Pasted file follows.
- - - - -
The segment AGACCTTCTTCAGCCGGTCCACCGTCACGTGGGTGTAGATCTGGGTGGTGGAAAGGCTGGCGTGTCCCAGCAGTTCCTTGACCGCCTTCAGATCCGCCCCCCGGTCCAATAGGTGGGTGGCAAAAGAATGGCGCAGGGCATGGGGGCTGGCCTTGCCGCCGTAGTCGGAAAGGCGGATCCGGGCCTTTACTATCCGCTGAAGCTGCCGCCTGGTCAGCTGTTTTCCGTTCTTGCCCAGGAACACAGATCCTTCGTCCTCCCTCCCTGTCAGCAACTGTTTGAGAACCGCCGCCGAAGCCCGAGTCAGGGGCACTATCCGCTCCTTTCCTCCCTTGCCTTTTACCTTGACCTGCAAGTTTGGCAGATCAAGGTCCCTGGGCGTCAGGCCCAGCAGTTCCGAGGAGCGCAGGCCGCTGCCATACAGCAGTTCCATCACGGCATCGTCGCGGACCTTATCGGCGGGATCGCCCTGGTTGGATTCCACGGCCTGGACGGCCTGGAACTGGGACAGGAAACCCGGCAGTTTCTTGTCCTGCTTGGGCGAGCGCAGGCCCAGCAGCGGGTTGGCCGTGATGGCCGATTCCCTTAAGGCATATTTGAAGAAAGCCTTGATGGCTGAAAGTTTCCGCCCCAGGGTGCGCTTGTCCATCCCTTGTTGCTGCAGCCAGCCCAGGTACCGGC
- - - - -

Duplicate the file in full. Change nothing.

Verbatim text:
The segment AGACCTTCTTCAGCCGGTCCACCGTCACGTGGGTGTAGATCTGGGTGGTGGAAAGGCTGGCGTGTCCCAGCAGTTCCTTGACCGCCTTCAGATCCGCCCCCCGGTCCAATAGGTGGGTGGCAAAAGAATGGCGCAGGGCATGGGGGCTGGCCTTGCCGCCGTAGTCGGAAAGGCGGATCCGGGCCTTTACTATCCGCTGAAGCTGCCGCCTGGTCAGCTGTTTTCCGTTCTTGCCCAGGAACACAGATCCTTCGTCCTCCCTCCCTGTCAGCAACTGTTTGAGAACCGCCGCCGAAGCCCGAGTCAGGGGCACTATCCGCTCCTTTCCTCCCTTGCCTTTTACCTTGACCTGCAAGTTTGGCAGATCAAGGTCCCTGGGCGTCAGGCCCAGCAGTTCCGAGGAGCGCAGGCCGCTGCCATACAGCAGTTCCATCACGGCATCGTCGCGGACCTTATCGGCGGGATCGCCCTGGTTGGATTCCACGGCCTGGACGGCCTGGAACTGGGACAGGAAACCCGGCAGTTTCTTGTCCTGCTTGGGCGAGCGCAGGCCCAGCAGCGGGTTGGCCGTGATGGCCGATTCCCTTAAGGCATATTTGAAGAAAGCCTTGATGGCTGAAAGTTTCCGCCCCAGGGTGCGCTTGTCCATCCCTTGTTGCTGCAGCCAGCCCAGGTACCGGC